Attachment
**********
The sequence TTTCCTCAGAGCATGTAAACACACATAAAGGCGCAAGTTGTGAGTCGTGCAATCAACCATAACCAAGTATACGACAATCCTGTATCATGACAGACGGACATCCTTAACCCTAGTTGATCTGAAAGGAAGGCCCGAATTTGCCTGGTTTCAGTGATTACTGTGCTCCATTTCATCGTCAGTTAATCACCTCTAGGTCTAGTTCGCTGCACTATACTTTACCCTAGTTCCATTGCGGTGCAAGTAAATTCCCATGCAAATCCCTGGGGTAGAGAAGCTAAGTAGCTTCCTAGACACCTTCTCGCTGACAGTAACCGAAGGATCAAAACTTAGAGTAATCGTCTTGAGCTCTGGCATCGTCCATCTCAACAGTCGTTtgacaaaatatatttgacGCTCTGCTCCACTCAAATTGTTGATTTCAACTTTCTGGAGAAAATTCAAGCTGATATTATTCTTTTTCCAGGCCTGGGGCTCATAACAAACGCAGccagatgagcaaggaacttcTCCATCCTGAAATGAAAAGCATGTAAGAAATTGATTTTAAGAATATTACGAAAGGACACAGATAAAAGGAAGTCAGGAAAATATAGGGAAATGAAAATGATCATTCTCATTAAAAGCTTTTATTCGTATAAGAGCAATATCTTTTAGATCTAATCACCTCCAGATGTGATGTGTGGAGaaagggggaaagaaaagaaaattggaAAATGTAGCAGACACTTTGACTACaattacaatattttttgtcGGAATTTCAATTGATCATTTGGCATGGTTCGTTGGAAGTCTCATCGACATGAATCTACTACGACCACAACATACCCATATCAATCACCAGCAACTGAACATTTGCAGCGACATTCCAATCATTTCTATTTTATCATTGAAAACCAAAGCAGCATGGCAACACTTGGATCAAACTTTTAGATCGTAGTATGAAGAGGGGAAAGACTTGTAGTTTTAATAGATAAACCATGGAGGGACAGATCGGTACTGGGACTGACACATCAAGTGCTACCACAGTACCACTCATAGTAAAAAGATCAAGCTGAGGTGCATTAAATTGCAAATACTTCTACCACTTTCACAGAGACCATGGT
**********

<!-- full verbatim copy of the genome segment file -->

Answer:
The sequence TTTCCTCAGAGCATGTAAACACACATAAAGGCGCAAGTTGTGAGTCGTGCAATCAACCATAACCAAGTATACGACAATCCTGTATCATGACAGACGGACATCCTTAACCCTAGTTGATCTGAAAGGAAGGCCCGAATTTGCCTGGTTTCAGTGATTACTGTGCTCCATTTCATCGTCAGTTAATCACCTCTAGGTCTAGTTCGCTGCACTATACTTTACCCTAGTTCCATTGCGGTGCAAGTAAATTCCCATGCAAATCCCTGGGGTAGAGAAGCTAAGTAGCTTCCTAGACACCTTCTCGCTGACAGTAACCGAAGGATCAAAACTTAGAGTAATCGTCTTGAGCTCTGGCATCGTCCATCTCAACAGTCGTTtgacaaaatatatttgacGCTCTGCTCCACTCAAATTGTTGATTTCAACTTTCTGGAGAAAATTCAAGCTGATATTATTCTTTTTCCAGGCCTGGGGCTCATAACAAACGCAGccagatgagcaaggaacttcTCCATCCTGAAATGAAAAGCATGTAAGAAATTGATTTTAAGAATATTACGAAAGGACACAGATAAAAGGAAGTCAGGAAAATATAGGGAAATGAAAATGATCATTCTCATTAAAAGCTTTTATTCGTATAAGAGCAATATCTTTTAGATCTAATCACCTCCAGATGTGATGTGTGGAGaaagggggaaagaaaagaaaattggaAAATGTAGCAGACACTTTGACTACaattacaatattttttgtcGGAATTTCAATTGATCATTTGGCATGGTTCGTTGGAAGTCTCATCGACATGAATCTACTACGACCACAACATACCCATATCAATCACCAGCAACTGAACATTTGCAGCGACATTCCAATCATTTCTATTTTATCATTGAAAACCAAAGCAGCATGGCAACACTTGGATCAAACTTTTAGATCGTAGTATGAAGAGGGGAAAGACTTGTAGTTTTAATAGATAAACCATGGAGGGACAGATCGGTACTGGGACTGACACATCAAGTGCTACCACAGTACCACTCATAGTAAAAAGATCAAGCTGAGGTGCATTAAATTGCAAATACTTCTACCACTTTCACAGAGACCATGGT